Nice to have that –abort option. Unlike merge or pull, you can just forget about the whole thing. Continue till you are done.
But because rebase changes the history, you may get message like this.
Your branch and 'origin/your-working-branch' have diverged,
and have 95 and 2 different commits each, respectively.
(use "git pull" to merge the remote branch into yours)
If you push force that message will go away git push origin your-working-branch --force
$ git push origin your-working-branch -f
Counting objects: 51, done.
Delta compression using up to 8 threads.
Compressing objects: 100% (12/12), done.
Writing objects: 100% (13/13), 1.56 KiB | 0 bytes/s, done.
Total 13 (delta 8), reused 0 (delta 0)
+ 368da98...4266772 your-working-branch -> your-working-branch (forced update)
When you push force you’ll see the previous sha and the new one, so if you mess up and want to revert, simply reset hard on that previous sha and push force again
they look like previous_sha…new_sha
so in this case git reset 368da98 --hard
In case of “Oh Crap, I made a spelling mistake and I just pushed that.”
You could git reset HEAD~1 -- soft to undo last commit and re do it, OR,
change the file, then git commit --amend
Either way, since you already “Pushed” you need to push –force to make it work.
If your working directory is dirty (meaning you have conflicts) and you don’t have any work you need to save:
# Cleans the working directory.
git reset HEAD –hard
# Reset the branch to the remote (in this case your-working-branch.
git reset origin/your-working-branch –hard
Good people at Bocoup puts out this kick-butt conference in Boston every year. I am lucky to have participated in both of those years.
I’ve been posting links that I liked at Posterous (RIP) and then my tumblr blog. Here are the week worth of Articles that I liked: Friday, May 9, 2014:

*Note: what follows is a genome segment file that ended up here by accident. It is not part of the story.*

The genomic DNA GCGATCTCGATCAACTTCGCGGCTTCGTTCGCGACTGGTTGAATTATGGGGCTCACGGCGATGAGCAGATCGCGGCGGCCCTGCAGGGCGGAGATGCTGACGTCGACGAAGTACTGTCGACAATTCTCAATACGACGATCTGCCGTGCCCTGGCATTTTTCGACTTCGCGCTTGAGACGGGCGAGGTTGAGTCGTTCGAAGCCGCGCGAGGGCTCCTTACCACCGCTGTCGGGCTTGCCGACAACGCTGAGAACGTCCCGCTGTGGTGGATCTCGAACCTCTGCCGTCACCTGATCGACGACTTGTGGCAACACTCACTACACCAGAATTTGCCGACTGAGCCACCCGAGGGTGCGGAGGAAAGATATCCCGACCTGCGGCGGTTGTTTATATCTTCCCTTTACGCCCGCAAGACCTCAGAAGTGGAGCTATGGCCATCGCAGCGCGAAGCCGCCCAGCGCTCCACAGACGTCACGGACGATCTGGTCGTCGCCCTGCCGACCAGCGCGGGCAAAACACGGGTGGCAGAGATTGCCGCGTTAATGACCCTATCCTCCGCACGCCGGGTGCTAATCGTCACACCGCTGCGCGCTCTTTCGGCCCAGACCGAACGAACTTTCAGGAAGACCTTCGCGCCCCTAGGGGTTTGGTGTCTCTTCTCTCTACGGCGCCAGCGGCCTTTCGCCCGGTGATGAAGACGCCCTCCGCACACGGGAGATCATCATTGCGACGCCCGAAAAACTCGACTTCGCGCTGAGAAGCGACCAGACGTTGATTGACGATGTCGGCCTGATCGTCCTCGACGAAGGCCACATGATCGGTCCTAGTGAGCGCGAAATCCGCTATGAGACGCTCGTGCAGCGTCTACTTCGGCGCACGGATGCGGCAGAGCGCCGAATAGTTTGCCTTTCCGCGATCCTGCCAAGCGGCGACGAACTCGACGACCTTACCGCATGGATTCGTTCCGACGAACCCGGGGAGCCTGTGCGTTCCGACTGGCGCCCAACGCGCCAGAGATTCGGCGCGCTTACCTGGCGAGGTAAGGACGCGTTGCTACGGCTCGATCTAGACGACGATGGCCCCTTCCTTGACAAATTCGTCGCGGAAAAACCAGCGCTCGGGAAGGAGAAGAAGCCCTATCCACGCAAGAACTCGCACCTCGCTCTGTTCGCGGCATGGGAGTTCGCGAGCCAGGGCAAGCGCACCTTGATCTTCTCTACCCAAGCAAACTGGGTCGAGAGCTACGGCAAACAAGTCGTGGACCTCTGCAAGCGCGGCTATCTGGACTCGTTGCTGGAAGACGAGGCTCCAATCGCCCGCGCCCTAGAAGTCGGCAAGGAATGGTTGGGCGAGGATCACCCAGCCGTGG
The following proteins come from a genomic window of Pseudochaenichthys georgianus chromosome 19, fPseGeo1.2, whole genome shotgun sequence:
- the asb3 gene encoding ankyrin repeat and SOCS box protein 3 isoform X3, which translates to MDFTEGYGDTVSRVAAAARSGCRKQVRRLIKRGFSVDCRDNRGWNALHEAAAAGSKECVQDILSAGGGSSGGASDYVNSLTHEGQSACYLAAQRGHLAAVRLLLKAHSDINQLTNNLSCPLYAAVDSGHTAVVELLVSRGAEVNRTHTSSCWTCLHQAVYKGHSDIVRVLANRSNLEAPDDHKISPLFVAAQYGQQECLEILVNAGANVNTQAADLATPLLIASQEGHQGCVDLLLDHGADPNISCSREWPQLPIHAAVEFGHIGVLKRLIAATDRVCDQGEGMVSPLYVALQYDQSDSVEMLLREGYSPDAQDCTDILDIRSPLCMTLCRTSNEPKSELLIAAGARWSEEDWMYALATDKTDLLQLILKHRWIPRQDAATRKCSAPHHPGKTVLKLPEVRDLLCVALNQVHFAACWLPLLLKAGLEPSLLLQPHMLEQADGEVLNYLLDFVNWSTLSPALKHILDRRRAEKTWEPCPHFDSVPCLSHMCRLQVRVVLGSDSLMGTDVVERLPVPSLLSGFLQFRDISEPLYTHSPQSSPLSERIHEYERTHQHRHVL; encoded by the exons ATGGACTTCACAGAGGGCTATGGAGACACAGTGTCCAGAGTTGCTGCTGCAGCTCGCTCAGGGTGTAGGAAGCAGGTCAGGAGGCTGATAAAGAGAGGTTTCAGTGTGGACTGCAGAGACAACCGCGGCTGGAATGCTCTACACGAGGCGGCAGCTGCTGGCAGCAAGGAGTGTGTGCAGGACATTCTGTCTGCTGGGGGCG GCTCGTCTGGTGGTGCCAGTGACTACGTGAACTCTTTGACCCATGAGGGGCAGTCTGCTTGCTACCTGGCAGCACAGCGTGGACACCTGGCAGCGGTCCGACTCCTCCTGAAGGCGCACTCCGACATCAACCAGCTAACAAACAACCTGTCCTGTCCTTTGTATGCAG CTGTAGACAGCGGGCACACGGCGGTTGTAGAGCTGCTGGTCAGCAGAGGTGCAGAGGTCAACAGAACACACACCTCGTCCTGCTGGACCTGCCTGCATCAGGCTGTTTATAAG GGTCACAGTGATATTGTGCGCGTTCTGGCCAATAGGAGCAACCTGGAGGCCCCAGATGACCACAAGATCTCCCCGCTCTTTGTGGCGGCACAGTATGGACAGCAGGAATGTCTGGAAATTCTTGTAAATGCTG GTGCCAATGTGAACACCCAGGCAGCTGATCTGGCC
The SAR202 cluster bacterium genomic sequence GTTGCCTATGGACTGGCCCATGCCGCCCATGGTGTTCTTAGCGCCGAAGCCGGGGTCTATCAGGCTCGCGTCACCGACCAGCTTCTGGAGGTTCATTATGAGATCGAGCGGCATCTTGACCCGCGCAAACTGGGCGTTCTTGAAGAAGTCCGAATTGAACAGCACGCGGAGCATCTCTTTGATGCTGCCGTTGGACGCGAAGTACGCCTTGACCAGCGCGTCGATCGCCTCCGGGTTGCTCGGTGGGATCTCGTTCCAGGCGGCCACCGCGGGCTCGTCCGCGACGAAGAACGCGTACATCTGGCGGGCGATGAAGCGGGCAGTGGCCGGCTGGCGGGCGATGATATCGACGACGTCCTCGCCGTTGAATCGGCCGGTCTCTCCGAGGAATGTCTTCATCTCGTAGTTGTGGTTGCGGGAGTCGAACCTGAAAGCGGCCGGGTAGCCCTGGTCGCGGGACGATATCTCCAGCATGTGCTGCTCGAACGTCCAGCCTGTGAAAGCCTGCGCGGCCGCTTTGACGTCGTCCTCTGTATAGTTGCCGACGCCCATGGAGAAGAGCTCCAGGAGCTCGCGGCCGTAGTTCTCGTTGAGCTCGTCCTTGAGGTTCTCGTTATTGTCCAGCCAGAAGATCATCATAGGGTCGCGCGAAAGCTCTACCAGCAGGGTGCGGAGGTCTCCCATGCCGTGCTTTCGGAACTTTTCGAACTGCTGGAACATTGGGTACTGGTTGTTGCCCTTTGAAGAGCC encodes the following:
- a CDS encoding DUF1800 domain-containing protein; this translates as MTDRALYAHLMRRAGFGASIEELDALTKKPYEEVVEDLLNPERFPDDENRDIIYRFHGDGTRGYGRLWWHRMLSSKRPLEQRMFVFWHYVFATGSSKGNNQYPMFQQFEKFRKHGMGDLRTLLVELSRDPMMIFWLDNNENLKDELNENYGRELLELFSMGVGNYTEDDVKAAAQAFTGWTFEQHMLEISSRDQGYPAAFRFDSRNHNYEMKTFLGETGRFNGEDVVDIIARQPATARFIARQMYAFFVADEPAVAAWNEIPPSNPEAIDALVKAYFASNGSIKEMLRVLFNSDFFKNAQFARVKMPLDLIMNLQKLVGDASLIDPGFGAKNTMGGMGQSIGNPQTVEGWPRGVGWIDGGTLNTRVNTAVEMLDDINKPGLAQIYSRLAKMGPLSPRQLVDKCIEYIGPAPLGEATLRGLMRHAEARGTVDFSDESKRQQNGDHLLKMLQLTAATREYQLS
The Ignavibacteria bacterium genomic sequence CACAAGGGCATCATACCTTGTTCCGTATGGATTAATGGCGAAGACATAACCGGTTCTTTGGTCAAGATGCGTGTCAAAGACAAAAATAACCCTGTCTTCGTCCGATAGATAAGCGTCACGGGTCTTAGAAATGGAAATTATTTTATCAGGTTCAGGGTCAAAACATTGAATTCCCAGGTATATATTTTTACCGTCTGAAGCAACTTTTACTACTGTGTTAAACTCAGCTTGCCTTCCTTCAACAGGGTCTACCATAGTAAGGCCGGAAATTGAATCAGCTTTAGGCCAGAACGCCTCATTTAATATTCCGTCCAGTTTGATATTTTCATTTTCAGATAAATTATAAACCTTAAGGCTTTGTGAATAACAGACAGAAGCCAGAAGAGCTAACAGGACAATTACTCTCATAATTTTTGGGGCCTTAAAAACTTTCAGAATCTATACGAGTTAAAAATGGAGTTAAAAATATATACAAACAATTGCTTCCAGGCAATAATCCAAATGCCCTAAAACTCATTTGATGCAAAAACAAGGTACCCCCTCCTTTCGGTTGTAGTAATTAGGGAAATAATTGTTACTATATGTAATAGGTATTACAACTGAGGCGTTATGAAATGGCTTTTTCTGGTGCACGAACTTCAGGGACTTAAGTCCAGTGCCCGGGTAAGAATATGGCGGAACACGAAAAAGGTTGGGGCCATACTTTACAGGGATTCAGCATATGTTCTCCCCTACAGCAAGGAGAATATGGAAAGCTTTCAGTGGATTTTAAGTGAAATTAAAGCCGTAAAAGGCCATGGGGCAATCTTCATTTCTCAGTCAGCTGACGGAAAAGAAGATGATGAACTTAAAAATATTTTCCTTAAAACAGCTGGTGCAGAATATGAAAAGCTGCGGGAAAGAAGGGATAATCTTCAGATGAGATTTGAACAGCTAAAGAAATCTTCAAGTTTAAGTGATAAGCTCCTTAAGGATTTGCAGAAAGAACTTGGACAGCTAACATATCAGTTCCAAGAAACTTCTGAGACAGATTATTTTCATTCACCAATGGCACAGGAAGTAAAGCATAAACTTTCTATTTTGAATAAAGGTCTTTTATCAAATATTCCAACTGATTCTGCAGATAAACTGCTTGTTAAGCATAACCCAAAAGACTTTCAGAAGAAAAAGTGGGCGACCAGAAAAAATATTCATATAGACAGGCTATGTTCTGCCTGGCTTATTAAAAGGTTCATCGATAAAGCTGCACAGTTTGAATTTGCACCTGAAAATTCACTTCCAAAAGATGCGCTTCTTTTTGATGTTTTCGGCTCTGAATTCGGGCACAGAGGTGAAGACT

His conclusion is very similar to my conclusion but better!
If you can go IE 9+ / Android 3+, inline SVG is better at pretty much everything than icon fonts. If you need the deeper browser support, I feel like an inline SVG fallback would be too big of a pain to be worth it.
Definitely worth a read if you are interested in this topic.
I know the photo is terrible, but I wanted to capture the screen size. It is large enough to view any responsive websites without trouble while still fitting in my pocket.
Did it. I have been an iPhone user for a while, but switched to Android. Got myself an Galaxy S5, and like it alot. I noticed that there are bunch of apps out there, perhaps more choices, but quality seems to vary a bit. Looks like you need to be more selective what you choose to use. So far, the transitions were very smooth. I was using Google for most of my stuff — like gmail, contact, google calendar etc — anyway, so that was very simple. And Dropbox integration was great. It is definitely more like computer than phone, and I like it. Samsung Health app have replaced my (lost) fitbit and Sleep as Android app seems fine replacement for SleepCycle. Al the other apps that I was using on iPhone, like MLB At Bat, Waze, FoodSpotting, Wunderlist, Social Media apps (facebook, Twitter, Linkedin, Foursquare, Instagram), Evernote, OpenTable, Fantasy Baseball apps (Yahoo, CBS and ESPN) all have native android native versions. Google Play Books are as good as iBooks, and iCloud/Find iPhone capability can be (seems to be, anyway) found on Android Device Manager.
Couple of memos:
Lost my “Alternative Password” once already. To reset it, you just deregister all if your finger prints, and when you strat the process over, it will ask you to set alternative password.
I was recommended to check out Google Now, Keep, & Newsstand. All services that I was not familier with, but it looks interesting. Especially Keep.
Chromecast and its $35 price tag is really enticing.
A Tech friend, and Google guy, recommended following utility stuffs for me: Advanced Task Killer is good for keeping on top of background processes, ES File Explorer is a good general purpose file manager.
I am looking for pod catcher. He recommended AntennaPod, but it looks a bit too basic… Trying out Pocket Casts, (not free) but liking it so far.
MBTA Bus stuff, I was using Catch the Bus on iPhone, just because it was one of the first one out and did its job but since there are bunch of free ones now I am trying out YourBus MBTA. It is pretty good and seems accurate.
I’ve been posting links that I liked at Posterous (RIP) and then my tumblr blog. Here are the week worth of links:
A collection of cool hidden and not so hidden features of Git and GitHub. This cheat sheet was inspired by Zach Holman’s Git and GitHub Secrets talk at Aloha Ruby Conference 2012 (slides) and his More Git and GitHub Secrets talk at WDCNZ 2013 (slides).